What Can or Will Replace the Mouse and Keyboard?

The humble mouse and keyboard have been around for as long as we can imagine. Barring a few aesthetic and mechanical changes, they have barely evolved compared to the computers they help you use.

However, while this may be due to them being near perfect and the best thing to use, technology is changing and improving. Whether you are an avid Counter-Strike player or a fan of mobile slots no deposit games, the mouse and keyboard combo could be disappearing in the future.

On-Screen Keyboard

Much like tablets, on-screen keyboards are likely to move to more laptops and PCs sooner than we think. There would be less input lag, if any, and it will save users money as you won’t need to buy a keyboard.

However, monitor or screen shape and design will need to change as using a vertical keyboard will be very uncomfortable and near impossible for gaming or extended periods.

One-Hand Keyboard

One-handed keyboards exist now, but there is a very real possibility that they will replace regular keyboards or be a popular alternative. Gaming is where these keyboards can be popular as you don’t need an entire keyboard to game, and the smaller, more accessible keyboards will be easier to use.

A one-handed keyboard will have all the buttons you need and can be mapped to add or take away additional ones.

Voice Recognition

We are all familiar with voice recognition, and we could see it make its way to our laptops and PCs. Speaking to your computer and having it perform the same tasks as you would with a mouse and keyboard looks like the next logical step for the technology.

It is difficult to say how it could be implemented into something like gaming, as constant speaking will annoy your teammates, but the technology is there to be used.

Head-Tracking

Head-tracking technology is coming on leaps and bounds, and we will certainly see it going mainstream in the coming years. Head-tracking will allow you to control your computer without even using your hands.

Once again, its applications in the mainstream are still unclear, but it can be used in everyday computing and gaming.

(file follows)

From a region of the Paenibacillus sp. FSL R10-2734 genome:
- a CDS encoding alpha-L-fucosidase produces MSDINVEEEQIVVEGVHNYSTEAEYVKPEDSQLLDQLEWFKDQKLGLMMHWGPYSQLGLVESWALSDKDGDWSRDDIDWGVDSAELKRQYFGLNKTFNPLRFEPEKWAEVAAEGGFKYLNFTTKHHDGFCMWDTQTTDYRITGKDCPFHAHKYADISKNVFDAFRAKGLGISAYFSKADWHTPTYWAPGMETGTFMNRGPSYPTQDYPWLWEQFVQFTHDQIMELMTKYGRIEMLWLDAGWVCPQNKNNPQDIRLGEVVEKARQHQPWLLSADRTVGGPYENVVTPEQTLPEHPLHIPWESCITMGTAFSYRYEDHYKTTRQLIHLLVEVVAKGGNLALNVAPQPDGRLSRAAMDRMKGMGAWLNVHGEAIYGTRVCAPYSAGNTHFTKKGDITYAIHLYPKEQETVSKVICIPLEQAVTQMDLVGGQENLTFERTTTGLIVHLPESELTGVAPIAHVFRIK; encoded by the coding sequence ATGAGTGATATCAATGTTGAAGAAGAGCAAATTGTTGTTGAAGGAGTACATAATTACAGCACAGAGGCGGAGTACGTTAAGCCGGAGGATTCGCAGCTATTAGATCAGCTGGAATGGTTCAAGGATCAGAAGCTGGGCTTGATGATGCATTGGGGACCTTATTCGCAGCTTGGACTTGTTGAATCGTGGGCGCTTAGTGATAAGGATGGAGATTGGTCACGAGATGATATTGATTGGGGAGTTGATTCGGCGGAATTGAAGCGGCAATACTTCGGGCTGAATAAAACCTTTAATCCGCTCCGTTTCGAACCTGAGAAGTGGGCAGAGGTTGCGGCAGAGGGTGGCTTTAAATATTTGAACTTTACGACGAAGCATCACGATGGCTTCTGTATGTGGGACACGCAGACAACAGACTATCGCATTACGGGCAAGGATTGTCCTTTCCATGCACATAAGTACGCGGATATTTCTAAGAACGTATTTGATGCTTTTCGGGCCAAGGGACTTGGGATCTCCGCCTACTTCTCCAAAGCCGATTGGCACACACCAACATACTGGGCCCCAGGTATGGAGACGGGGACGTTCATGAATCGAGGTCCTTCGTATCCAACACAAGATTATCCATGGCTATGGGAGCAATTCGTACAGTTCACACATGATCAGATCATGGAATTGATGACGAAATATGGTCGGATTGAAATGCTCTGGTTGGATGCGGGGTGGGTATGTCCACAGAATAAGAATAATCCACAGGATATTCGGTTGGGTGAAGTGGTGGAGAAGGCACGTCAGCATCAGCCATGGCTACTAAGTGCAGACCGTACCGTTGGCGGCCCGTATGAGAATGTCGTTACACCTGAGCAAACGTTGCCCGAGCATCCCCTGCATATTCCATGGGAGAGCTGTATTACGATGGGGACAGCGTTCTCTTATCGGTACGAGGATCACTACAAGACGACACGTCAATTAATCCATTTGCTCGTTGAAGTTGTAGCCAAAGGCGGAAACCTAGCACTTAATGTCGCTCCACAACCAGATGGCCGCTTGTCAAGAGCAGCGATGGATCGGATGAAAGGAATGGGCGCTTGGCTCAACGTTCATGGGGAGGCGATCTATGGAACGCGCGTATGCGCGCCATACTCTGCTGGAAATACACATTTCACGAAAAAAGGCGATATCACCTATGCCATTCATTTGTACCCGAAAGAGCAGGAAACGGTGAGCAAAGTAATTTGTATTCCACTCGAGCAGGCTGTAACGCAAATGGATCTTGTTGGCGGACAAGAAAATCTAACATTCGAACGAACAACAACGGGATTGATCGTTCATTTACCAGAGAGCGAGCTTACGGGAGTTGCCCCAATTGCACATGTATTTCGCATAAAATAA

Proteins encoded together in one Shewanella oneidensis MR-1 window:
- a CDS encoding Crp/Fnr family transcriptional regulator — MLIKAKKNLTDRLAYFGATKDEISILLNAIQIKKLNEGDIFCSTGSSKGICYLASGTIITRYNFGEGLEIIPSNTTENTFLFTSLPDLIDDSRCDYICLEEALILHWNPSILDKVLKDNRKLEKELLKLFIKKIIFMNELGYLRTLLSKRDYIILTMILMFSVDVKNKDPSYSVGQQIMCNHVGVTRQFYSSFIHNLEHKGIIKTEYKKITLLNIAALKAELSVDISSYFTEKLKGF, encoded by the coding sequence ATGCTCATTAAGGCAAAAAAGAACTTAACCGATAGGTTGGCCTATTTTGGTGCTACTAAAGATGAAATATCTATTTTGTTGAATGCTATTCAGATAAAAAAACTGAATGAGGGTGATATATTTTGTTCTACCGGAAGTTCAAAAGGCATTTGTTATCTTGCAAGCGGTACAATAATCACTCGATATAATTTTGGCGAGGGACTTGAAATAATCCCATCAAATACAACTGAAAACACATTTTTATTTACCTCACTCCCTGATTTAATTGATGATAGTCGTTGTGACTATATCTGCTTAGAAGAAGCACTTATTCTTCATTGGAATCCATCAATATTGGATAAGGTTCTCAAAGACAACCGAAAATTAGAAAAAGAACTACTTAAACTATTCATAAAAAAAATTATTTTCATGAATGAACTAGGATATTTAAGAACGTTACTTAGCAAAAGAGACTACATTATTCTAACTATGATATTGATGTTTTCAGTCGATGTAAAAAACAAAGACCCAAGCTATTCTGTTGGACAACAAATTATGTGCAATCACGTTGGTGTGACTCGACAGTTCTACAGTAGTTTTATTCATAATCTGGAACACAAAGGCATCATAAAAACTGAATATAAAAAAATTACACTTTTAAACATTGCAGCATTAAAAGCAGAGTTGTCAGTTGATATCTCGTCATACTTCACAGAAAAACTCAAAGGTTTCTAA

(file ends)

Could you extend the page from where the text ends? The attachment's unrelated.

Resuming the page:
Eye-Tracking

Combining head-tracking with eye-tracking allows you to do almost everything you need to do on your PC. We already see this technology in the communication devices used by those who are disabled, as they use head and eye movements to select options on a screen.

This tech is still quite expensive, but we will see it used commercially in the coming years, like head-tracking.

mouse and keyboardVirtual Reality

We are all familiar with virtual reality at this point, and the technology behind it is moving at a rapid pace. Entire games and worlds are being created for us to explore, and with that, new ways to control ourselves in a VR world.

There are existing setups that work as a round treadmill, which you are strapped to and can run on, making your character run in a game. VR allows us to do away with a keyboard and mouse and use any number of things to perform inputs in a VR world.

Leap Motion

Leap Motion technology will be familiar to those who know a little about motion capture. The tiny computer can track the movements of your hand and show them on screen; this means that you can do the work on a mouse and keyboard on-screen with your fingers.

The technology does need work, but being able to have your hands “in” the program or game you are using or playing is a game-changer.

Futuristic Joystick

A former designer for Razer has developed a controller with three joysticks, with users able to map over 100 different functions to each joystick. The controller is designed to be an all-in-one, multifunctional device for both consoles and PC.

The controller is quite expensive as it is still relatively new, but it can replace your mouse and keyboard and bring your controlling abilities into the future.

mouse and keyboardWhile people will find it difficult to move away from their beloved mouse and keyboard, the tech that can replace them is just around the corner and will be hitting the mainstream sooner than any of us think.

Images courtesy of Unsplash

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